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A diabetic man has his blood pressure checked at a Phnom Penh clinic in late 2013.
A diabetic man has his blood pressure checked at a Phnom Penh clinic in late 2013. Heng Chivoan

Health centres lag on NCD treatments

A study of the Kingdom’s district health system has found it “unable to manage” non-communicable diseases such as diabetes and hypertension, which are estimated to be responsible for more than half of adult deaths.

The paper, published last week by open access publisher Bio Med Central, surveyed health care providers, community representatives and managers of health care initiatives across three of the country’s 81 operational health districts in order to assess the district health system on several indicators that include access, equity and quality of care as well as financing, governance, expertise of staff and the supply and provision of medicines.

While non-communicable diseases (NCDs) were widely considered as prevalent among those interviewed, the study found that the district system “was inadequately developed to effectively deal with these conditions. Medicines supply was erratic and the quantity provided allowed for few patients to be treated.”

“Health centres reported that their available supplies would offer a median of only three days’ medicine to NCD patients,” the study found, adding that none of them were found to have all the required essential drugs available.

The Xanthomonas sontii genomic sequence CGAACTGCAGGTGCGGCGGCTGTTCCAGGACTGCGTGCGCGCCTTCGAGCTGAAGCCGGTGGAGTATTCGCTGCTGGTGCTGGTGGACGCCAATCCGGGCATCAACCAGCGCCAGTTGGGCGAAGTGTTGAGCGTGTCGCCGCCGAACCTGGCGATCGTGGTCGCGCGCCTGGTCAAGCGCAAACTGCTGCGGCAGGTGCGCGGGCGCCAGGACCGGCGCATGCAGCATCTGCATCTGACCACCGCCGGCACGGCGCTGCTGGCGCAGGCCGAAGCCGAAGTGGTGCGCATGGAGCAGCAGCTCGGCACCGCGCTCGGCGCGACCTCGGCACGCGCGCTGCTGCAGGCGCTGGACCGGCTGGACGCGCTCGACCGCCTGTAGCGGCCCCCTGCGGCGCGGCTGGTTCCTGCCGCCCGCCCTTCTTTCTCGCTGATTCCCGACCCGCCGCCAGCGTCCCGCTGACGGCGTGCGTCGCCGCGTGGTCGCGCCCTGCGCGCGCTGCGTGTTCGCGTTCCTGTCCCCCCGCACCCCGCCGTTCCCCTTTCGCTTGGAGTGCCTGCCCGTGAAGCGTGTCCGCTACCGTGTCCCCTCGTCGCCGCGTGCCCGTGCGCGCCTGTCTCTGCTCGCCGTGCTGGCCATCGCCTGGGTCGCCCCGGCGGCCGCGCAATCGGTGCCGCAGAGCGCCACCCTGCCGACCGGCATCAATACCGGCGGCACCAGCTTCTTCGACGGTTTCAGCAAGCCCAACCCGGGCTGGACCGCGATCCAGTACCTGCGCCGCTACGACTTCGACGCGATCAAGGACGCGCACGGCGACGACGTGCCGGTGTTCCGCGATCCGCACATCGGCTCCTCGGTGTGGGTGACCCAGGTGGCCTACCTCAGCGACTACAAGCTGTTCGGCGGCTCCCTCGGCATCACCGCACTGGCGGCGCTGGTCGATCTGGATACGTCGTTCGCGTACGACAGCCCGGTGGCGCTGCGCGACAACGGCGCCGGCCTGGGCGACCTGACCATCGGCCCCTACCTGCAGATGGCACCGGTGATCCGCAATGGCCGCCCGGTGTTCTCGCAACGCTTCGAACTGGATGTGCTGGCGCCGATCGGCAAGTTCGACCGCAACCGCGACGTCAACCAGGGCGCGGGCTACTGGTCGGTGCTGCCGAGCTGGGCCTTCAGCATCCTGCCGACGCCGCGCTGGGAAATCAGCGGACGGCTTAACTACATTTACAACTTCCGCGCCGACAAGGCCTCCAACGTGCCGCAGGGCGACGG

Meanwhile, hospitals – a tier above health centres in the district system – could only provide drugs to treat “5 to 7 diabetes patients per quarter”.

The findings also reported chronic shortages of medicine, with new stocks lasting a month on average across health facilities. When medicines ran out, providers would write letters to health administrators less than half the time, and otherwise either referred patients to higher-level facilities or “would propose the patients buy drugs on the market”, when ostensibly such drugs should be provided free of charge.

Outside of hospitals, none of the health centres studied had equipment to conduct the blood or urine tests that are part of NCD screening. What’s more, “few of the facilities examined had an annual government budget for NCD, and those budgets available were minimal”, on the order of a few thousand dollars annually.

Also lacking are qualified professionals, as “nearly half of the health centres (47 per cent) did not have anybody employed who had completed formal NCD management training”.

Reducing the burden of NCD’s was stated as a goal in the Ministry of Health’s second Health Strategic Plan 2008-15, however a lack of financial commitment from the government, as well as a “lack of interest from international donors”, has limited progress.

Dr Khim Sam Ath, a technical officer for NCDs at the World Health Organization in Cambodia, said yesterday that funding to combat such diseases remained minimal, adding that the WHO has lobbied the government to address the issue more substantially.

“Only 6 per cent of the national health budget had been earmarked for NCDs . . . It’s still very low compared to other programs, [ie Malaria or HIV/AIDS],” Sam Ath said. “It’s a matter of several disease burdens.”

A Health Ministry spokesman did not respond to a request for comment as of press time.

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